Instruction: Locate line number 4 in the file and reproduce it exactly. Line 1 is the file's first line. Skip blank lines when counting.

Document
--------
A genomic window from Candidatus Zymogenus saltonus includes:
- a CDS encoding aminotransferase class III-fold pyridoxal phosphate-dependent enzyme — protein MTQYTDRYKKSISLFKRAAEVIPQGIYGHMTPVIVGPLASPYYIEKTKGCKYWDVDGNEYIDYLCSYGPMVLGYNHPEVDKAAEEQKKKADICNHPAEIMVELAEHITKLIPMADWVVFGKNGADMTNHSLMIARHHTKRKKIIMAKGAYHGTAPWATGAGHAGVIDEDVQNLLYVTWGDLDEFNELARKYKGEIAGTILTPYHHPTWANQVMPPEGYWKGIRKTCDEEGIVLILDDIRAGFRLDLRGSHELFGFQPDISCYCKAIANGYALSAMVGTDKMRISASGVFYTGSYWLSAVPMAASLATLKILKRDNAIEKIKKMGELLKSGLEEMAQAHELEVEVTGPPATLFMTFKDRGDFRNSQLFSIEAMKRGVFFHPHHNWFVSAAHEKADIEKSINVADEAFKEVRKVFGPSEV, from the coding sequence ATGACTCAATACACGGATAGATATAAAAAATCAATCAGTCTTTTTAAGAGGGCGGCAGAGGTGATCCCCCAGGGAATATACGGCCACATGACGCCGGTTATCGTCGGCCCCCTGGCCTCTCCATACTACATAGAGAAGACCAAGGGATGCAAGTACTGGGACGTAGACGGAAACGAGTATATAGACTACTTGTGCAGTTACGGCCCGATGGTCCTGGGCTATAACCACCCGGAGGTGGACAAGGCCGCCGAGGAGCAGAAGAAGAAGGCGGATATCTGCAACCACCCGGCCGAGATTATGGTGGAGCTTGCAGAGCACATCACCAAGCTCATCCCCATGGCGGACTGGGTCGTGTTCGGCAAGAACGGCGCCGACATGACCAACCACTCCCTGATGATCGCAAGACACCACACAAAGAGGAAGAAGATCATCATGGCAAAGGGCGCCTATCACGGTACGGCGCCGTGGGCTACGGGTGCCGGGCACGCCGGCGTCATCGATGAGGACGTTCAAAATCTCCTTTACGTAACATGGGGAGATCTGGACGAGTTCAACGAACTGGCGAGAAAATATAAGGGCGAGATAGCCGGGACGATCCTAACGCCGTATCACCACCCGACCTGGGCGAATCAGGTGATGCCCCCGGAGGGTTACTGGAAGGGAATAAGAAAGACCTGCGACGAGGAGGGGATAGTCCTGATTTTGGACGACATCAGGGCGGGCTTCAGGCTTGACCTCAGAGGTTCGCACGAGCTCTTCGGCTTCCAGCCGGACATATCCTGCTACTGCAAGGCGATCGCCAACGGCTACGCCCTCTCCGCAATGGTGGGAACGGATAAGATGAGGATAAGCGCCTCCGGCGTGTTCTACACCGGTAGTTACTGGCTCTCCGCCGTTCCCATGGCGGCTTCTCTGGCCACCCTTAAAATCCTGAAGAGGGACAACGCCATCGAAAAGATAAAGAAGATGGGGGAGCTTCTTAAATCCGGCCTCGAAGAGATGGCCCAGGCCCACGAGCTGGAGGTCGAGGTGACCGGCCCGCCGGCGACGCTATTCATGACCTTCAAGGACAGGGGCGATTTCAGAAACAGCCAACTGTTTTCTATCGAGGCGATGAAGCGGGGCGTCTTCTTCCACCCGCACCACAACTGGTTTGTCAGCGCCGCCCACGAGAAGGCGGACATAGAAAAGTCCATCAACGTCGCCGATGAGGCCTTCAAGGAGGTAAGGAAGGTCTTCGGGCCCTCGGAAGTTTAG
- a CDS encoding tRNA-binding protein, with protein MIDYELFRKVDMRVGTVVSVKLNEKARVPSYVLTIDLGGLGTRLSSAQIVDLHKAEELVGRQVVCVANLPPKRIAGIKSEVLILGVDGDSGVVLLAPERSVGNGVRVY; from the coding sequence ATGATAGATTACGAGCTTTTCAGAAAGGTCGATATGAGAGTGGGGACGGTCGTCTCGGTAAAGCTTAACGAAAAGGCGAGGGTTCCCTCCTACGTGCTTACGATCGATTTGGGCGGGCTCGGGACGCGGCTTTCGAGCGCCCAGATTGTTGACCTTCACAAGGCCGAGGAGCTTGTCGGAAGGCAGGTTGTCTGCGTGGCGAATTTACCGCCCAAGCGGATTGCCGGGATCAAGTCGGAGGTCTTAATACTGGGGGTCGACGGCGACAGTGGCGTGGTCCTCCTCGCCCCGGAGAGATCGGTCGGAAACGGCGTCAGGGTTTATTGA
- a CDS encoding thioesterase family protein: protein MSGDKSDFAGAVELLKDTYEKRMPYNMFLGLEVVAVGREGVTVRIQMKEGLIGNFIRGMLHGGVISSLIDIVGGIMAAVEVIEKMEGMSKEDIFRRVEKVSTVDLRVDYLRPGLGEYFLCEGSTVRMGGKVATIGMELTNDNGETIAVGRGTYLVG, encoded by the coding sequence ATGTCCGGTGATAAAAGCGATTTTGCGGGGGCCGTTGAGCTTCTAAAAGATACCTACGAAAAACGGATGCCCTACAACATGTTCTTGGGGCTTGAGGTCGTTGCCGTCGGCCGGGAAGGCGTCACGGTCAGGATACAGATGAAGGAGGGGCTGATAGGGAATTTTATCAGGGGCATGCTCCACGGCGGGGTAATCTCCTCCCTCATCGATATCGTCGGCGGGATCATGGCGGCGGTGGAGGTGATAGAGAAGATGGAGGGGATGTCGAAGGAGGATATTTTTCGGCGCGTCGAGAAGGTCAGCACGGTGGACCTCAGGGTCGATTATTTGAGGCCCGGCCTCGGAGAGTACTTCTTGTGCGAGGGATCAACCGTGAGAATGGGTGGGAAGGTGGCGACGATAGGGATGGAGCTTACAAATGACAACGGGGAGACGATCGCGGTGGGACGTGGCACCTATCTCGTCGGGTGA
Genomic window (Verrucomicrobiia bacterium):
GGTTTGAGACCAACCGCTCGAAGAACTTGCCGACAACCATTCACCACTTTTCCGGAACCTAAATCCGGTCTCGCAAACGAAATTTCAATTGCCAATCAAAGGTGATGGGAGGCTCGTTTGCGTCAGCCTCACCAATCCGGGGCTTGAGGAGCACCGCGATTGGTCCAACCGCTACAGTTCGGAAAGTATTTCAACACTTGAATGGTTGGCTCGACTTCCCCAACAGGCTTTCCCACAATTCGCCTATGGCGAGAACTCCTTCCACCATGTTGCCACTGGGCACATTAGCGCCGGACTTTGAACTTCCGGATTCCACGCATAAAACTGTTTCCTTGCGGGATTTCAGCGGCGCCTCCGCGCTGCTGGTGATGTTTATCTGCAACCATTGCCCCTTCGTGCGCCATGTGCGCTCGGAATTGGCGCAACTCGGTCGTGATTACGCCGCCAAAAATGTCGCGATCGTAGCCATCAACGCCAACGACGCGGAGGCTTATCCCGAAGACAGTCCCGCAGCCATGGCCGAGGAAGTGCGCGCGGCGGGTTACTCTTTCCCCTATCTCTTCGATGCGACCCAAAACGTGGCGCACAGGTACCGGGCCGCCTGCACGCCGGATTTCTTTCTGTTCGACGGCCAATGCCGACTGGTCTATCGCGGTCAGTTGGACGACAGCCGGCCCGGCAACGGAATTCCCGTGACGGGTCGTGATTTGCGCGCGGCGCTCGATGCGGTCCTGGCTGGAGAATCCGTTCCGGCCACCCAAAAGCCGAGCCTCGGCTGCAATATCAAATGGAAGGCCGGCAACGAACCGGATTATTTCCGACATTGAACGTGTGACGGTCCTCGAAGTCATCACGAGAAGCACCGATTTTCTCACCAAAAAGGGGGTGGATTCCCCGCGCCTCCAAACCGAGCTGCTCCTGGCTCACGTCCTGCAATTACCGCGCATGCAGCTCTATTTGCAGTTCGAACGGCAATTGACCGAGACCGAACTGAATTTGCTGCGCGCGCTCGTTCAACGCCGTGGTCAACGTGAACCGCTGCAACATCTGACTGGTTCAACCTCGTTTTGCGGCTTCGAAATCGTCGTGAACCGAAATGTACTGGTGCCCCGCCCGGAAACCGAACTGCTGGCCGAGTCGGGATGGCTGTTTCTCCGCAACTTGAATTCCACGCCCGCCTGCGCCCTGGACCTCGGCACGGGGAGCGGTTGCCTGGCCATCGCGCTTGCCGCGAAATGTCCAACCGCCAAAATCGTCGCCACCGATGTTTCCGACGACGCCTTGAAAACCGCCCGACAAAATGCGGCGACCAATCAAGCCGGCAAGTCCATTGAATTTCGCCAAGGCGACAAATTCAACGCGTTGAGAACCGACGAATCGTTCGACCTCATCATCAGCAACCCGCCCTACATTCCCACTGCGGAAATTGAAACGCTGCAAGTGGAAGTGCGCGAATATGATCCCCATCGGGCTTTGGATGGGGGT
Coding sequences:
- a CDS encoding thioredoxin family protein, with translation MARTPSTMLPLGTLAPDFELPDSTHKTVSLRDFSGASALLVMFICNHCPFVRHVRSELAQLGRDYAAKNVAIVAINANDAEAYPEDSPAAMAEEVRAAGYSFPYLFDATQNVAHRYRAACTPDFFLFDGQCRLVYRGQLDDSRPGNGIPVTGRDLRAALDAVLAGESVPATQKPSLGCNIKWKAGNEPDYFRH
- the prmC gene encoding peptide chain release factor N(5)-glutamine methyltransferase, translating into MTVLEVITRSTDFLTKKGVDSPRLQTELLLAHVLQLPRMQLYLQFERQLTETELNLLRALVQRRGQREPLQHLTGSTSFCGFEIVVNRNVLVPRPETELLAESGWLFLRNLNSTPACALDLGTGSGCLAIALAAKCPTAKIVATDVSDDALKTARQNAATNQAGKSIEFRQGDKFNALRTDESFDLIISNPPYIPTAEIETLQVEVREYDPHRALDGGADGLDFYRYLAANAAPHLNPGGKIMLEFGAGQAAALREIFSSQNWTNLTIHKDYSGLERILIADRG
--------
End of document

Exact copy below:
- a CDS encoding thioesterase family protein: protein MSGDKSDFAGAVELLKDTYEKRMPYNMFLGLEVVAVGREGVTVRIQMKEGLIGNFIRGMLHGGVISSLIDIVGGIMAAVEVIEKMEGMSKEDIFRRVEKVSTVDLRVDYLRPGLGEYFLCEGSTVRMGGKVATIGMELTNDNGETIAVGRGTYLVG, encoded by the coding sequence ATGTCCGGTGATAAAAGCGATTTTGCGGGGGCCGTTGAGCTTCTAAAAGATACCTACGAAAAACGGATGCCCTACAACATGTTCTTGGGGCTTGAGGTCGTTGCCGTCGGCCGGGAAGGCGTCACGGTCAGGATACAGATGAAGGAGGGGCTGATAGGGAATTTTATCAGGGGCATGCTCCACGGCGGGGTAATCTCCTCCCTCATCGATATCGTCGGCGGGATCATGGCGGCGGTGGAGGTGATAGAGAAGATGGAGGGGATGTCGAAGGAGGATATTTTTCGGCGCGTCGAGAAGGTCAGCACGGTGGACCTCAGGGTCGATTATTTGAGGCCCGGCCTCGGAGAGTACTTCTTGTGCGAGGGATCAACCGTGAGAATGGGTGGGAAGGTGGCGACGATAGGGATGGAGCTTACAAATGACAACGGGGAGACGATCGCGGTGGGACGTGGCACCTATCTCGTCGGGTGA